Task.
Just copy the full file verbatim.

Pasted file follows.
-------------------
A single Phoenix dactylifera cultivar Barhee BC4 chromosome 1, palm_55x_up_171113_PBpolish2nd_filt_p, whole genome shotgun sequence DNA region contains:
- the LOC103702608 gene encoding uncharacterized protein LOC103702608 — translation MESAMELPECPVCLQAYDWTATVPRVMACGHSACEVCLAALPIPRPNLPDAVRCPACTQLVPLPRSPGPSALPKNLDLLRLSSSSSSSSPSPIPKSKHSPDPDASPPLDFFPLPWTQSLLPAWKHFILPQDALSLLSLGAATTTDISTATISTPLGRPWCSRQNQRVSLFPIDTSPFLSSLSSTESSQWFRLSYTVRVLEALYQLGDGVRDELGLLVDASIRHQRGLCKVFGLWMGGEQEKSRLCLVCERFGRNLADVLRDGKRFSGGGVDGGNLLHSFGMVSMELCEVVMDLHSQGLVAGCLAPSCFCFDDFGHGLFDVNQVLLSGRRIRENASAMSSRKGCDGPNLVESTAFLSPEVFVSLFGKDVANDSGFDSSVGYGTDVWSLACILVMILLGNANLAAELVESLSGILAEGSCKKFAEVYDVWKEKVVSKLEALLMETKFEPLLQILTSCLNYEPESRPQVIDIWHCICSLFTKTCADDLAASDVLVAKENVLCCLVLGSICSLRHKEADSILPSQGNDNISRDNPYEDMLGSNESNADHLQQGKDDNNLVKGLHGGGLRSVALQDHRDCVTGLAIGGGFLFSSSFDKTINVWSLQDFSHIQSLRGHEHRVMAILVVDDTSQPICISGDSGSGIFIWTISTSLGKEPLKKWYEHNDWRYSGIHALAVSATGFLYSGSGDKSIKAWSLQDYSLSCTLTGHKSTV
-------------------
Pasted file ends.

A single Phoenix dactylifera cultivar Barhee BC4 chromosome 1, palm_55x_up_171113_PBpolish2nd_filt_p, whole genome shotgun sequence DNA region contains:
- the LOC103702608 gene encoding uncharacterized protein LOC103702608 — translation MESAMELPECPVCLQAYDWTATVPRVMACGHSACEVCLAALPIPRPNLPDAVRCPACTQLVPLPRSPGPSALPKNLDLLRLSSSSSSSSPSPIPKSKHSPDPDASPPLDFFPLPWTQSLLPAWKHFILPQDALSLLSLGAATTTDISTATISTPLGRPWCSRQNQRVSLFPIDTSPFLSSLSSTESSQWFRLSYTVRVLEALYQLGDGVRDELGLLVDASIRHQRGLCKVFGLWMGGEQEKSRLCLVCERFGRNLADVLRDGKRFSGGGVDGGNLLHSFGMVSMELCEVVMDLHSQGLVAGCLAPSCFCFDDFGHGLFDVNQVLLSGRRIRENASAMSSRKGCDGPNLVESTAFLSPEVFVSLFGKDVANDSGFDSSVGYGTDVWSLACILVMILLGNANLAAELVESLSGILAEGSCKKFAEVYDVWKEKVVSKLEALLMETKFEPLLQILTSCLNYEPESRPQVIDIWHCICSLFTKTCADDLAASDVLVAKENVLCCLVLGSICSLRHKEADSILPSQGNDNISRDNPYEDMLGSNESNADHLQQGKDDNNLVKGLHGGGLRSVALQDHRDCVTGLAIGGGFLFSSSFDKTINVWSLQDFSHIQSLRGHEHRVMAILVVDDTSQPICISGDSGSGIFIWTISTSLGKEPLKKWYEHNDWRYSGIHALAVSATGFLYSGSGDKSIKAWSLQDYSLSCTLTGHKSTV